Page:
In this project you will:

Woven Fabrics (Swatches 28–48)

Ingrid Johnson, Ajoy K. Sarkar and Allen C. Cohen

Source: J. J.Pizzuto’s Fabric Science. Swatch Kit, 11th Edition, 2016, Fairchild Books Library

Book chapter + STUDIO

Knitted Fabrics (Swatches 49–69)

Ingrid Johnson, Ajoy K. Sarkar and Allen C. Cohen

Source: J. J.Pizzuto’s Fabric Science. Swatch Kit, 11th Edition, 2016, Fairchild Books Library

Book chapter + STUDIO

Woven Fabrics

Ingrid Johnson, Allen C. Cohen and Ajoy K. Sarkar

Source: J.J. Pizzuto’s Fabric Science, 11th Edition, 2015, Fairchild Books Library

Book chapter + STUDIO

Over 4,000 years ago, man created fabric through the use of a crude wood-framed loom. Typically this weaving device held yarns in an upright position as they were interlaced with one another by hand. Primeval man used this to make fabric to clothe and protect. As civilization began to develop, some woven fabric was used to indicate standing within the community. Eventually, royalty and religious figures used ornately woven fabric to indicate their stature. Looms were also used to depict stories i

Colour and Fabrics

John Hopkins

Source: Fashion Design: The Complete Guide, 2012, Fairchild Books Library

Book chapter

Colour is a fundamental element in fashion design that can evoke an emotional response but is also determined by scientific principles. The associations between colour and light should be clearly understood from the outset: in the absence of light it is not possible to view colour. So it follows that variations in light, whether natural or man-made, directly affect the way in which colour is seen with the human eye. Moreover, the human eye has the capacity to distinguish between a vast range of c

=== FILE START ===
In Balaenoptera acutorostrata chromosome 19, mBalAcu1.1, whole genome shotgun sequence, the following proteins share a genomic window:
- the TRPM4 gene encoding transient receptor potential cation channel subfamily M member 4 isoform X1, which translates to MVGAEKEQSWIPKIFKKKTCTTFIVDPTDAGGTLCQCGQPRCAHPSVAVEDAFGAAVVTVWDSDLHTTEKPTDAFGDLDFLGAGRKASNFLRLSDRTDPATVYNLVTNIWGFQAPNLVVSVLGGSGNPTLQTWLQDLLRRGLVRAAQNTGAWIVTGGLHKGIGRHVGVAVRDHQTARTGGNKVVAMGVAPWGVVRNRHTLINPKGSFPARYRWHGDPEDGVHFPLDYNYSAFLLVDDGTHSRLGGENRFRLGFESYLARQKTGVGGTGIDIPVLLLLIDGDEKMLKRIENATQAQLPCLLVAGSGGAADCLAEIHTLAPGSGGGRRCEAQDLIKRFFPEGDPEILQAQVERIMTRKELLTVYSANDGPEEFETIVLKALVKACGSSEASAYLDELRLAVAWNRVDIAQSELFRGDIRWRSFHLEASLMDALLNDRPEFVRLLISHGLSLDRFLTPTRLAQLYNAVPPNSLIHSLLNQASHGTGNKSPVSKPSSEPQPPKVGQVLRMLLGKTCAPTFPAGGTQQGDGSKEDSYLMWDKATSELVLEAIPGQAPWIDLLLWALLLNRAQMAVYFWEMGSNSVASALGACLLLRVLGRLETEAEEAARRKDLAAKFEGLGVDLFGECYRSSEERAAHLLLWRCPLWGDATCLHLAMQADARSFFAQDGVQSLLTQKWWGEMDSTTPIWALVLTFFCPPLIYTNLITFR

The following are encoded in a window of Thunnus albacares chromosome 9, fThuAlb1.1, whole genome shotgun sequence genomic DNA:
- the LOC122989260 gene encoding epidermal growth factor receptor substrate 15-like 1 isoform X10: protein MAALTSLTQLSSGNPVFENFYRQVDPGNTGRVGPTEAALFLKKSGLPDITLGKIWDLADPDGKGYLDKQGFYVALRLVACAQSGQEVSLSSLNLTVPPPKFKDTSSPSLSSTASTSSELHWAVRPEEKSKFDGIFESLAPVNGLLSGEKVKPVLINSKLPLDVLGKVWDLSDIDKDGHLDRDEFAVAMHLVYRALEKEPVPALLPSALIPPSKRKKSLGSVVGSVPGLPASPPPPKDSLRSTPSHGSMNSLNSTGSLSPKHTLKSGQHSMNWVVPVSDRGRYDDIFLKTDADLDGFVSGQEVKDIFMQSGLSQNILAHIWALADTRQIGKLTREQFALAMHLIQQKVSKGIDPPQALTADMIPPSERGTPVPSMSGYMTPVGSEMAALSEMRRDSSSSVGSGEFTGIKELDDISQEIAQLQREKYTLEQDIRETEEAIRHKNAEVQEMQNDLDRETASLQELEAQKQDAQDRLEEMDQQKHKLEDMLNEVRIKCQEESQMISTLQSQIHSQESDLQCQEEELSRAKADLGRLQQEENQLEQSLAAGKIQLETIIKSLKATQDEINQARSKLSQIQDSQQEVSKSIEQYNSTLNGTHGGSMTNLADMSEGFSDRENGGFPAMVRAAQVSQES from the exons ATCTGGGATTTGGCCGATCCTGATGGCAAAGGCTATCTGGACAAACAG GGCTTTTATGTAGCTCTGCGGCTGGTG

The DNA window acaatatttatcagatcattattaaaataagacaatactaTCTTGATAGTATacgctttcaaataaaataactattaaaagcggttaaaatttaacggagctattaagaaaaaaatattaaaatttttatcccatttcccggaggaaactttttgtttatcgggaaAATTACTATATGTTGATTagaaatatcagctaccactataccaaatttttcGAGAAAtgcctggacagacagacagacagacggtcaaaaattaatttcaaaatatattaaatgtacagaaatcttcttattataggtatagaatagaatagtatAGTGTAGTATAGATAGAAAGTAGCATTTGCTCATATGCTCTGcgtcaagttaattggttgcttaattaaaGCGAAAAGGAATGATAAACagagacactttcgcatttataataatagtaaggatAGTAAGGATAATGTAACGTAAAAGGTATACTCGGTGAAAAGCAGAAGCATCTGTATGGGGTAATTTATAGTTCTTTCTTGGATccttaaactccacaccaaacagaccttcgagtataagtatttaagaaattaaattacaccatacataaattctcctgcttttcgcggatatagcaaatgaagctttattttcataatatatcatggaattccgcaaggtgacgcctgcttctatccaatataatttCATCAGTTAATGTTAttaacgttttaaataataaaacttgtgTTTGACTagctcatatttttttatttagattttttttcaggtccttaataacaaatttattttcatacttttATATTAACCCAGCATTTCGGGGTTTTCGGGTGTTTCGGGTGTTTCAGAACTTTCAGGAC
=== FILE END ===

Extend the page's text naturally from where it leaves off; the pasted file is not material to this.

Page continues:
West Africa

Lisa Aronson

Source: Berg Encyclopedia of World Dress and Fashion. Africa, 2010, Berg Fashion Library

Encyclopedia entry

West African markets are well known for their tightly packed displays of textiles in rich arrays of colors and patterns, and tailors on their sewing machines can be heard everywhere sewing visually striking garments that seldom go unnoticed when worn in public. So vital and richly varied are textiles in West Africa that even prominent contemporary artists such as El Anatsui from Ghana and Nigeria and Yinka Shonibare from Nigeria are inspired by them as powerful mediums for discourse on historical

Knit Fabrics And Their Properties

Virginia Hencken Elsasser